Scientist Who Throws Cane Toad Sausages Out Of Helicopters Wins Top Award


Ben Taub

Freelance Writer

clockOct 20 2016, 12:27 UTC

Cane toads were introduced to Australia in the 1930s. Seregraff/Shutterstock

The Australian prime minister’s award for science has been awarded to University of Sydney biologist Rick Shine, who has been helping to protect the country’s wildlife from poisonous cane toads using sausages containing small, non-lethal amounts of meat from the deadly amphibians.

Cane toads, which are native to Central and South America, were introduced to Australia in 1935 in an attempt to control populations of cane beetles in Queensland’s sugar plantations. Unfortunately, the experiment backfired spectacularly, as the toads reproduced at a rate of knots, spreading across much of the country.


Many predatory reptiles and mammals have since died as a result of eating these toads, which now pose a considerable threat to the survival of several native species.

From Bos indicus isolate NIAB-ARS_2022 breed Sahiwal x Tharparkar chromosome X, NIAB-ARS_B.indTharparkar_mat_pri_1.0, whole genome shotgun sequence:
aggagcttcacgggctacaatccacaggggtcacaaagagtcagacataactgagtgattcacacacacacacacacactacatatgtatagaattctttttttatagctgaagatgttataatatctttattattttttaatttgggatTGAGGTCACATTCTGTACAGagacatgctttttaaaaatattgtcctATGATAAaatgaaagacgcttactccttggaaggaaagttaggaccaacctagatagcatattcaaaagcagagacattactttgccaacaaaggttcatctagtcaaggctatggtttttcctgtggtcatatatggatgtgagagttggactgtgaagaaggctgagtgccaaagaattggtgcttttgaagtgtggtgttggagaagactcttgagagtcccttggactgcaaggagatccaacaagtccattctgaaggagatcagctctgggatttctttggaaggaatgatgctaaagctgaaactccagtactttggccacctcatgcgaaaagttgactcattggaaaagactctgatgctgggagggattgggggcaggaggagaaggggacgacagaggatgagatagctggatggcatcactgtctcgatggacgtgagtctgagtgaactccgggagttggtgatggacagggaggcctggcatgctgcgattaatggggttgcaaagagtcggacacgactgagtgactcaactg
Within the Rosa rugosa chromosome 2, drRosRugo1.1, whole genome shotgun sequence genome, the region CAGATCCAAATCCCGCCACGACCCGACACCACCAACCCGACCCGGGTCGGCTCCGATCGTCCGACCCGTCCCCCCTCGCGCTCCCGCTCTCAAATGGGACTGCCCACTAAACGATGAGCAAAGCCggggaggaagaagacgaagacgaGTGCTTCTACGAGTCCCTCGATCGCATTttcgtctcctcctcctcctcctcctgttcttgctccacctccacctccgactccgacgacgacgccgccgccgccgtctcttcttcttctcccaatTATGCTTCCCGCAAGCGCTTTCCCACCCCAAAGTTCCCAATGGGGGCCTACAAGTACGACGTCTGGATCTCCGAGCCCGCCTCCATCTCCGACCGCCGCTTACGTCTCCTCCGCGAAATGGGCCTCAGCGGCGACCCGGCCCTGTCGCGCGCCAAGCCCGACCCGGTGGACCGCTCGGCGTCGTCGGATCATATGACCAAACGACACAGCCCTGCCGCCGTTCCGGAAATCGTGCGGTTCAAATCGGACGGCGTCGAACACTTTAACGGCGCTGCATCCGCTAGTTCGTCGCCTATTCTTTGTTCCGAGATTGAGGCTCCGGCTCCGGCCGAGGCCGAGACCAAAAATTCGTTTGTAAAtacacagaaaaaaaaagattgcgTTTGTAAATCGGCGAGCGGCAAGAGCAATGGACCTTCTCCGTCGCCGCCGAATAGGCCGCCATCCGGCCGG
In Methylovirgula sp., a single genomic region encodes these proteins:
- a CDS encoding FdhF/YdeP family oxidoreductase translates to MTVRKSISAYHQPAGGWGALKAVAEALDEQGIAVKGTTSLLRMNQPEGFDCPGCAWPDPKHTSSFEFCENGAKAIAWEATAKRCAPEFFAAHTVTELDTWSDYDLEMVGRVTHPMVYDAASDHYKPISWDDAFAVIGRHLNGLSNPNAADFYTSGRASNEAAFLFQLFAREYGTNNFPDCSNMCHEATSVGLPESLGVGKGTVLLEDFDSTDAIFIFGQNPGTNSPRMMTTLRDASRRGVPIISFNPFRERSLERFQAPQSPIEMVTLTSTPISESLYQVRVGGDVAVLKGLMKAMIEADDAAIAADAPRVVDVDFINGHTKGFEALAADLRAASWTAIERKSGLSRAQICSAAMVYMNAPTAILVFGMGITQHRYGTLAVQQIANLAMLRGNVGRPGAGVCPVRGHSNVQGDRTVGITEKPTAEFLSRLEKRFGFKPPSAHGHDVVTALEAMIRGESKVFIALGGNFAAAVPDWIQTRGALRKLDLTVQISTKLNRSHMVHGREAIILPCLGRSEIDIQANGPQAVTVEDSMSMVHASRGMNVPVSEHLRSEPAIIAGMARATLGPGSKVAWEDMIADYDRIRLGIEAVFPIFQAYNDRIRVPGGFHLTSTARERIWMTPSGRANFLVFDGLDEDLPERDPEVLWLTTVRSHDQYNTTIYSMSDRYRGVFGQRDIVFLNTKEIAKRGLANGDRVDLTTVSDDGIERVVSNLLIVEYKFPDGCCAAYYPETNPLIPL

In an effort to save Australia’s wildlife, Shine devised an experiment in which free-ranging varanid lizards were fed small cane toads that weren’t big enough to kill them but were potent enough to make them ill. This helped the lizards wise up to the dangers of eating toads, with the result being that they avoided them in the wild and therefore outlived other lizards that hadn’t been “trained” in this way.

Shine saw similar results when feeding cane toad sausages to quolls and goannas, which also learned not to eat large toads after suffering the effects of a non-lethal dose of poison. These sausages were thrown from helicopters in order to allow wild animals to access them and learn a painful yet life-saving lesson.

Shine’s research has also revealed how livestock farming aids the spread of cane toads, which take advantage of moist cowpats to remain hydrated in dry regions. Anticipating their advance across the landscape to continue, he now plans to introduce small toads to areas that have not yet been exposed to them, so that wildlife can learn to avoid larger toads before they arrive.


Speaking to The Guardian, Shine explained that “we’ve shown that if you put small toads in instead, the predators learn instead of being killed. So they survive the cane toad onslaught.”

(H/T: The Guardian)